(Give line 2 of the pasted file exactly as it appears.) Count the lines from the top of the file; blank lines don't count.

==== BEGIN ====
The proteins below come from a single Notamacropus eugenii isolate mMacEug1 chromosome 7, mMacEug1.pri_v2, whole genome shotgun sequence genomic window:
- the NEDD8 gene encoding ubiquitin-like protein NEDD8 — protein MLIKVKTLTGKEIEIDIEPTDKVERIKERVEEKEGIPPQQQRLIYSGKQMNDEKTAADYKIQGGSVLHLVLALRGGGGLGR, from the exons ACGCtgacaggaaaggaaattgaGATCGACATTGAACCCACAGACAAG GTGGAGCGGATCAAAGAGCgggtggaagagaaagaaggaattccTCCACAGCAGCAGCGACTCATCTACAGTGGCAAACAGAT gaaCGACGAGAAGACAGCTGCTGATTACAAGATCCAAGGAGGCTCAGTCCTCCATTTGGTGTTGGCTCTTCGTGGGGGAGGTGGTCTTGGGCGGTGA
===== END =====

- the NEDD8 gene encoding ubiquitin-like protein NEDD8 — protein MLIKVKTLTGKEIEIDIEPTDKVERIKERVEEKEGIPPQQQRLIYSGKQMNDEKTAADYKIQGGSVLHLVLALRGGGGLGR, from the exons ACGCtgacaggaaaggaaattgaGATCGACATTGAACCCACAGACAAG GTGGAGCGGATCAAAGAGCgggtggaagagaaagaaggaattccTCCACAGCAGCAGCGACTCATCTACAGTGGCAAACAGAT gaaCGACGAGAAGACAGCTGCTGATTACAAGATCCAAGGAGGCTCAGTCCTCCATTTGGTGTTGGCTCTTCGTGGGGGAGGTGGTCTTGGGCGGTGA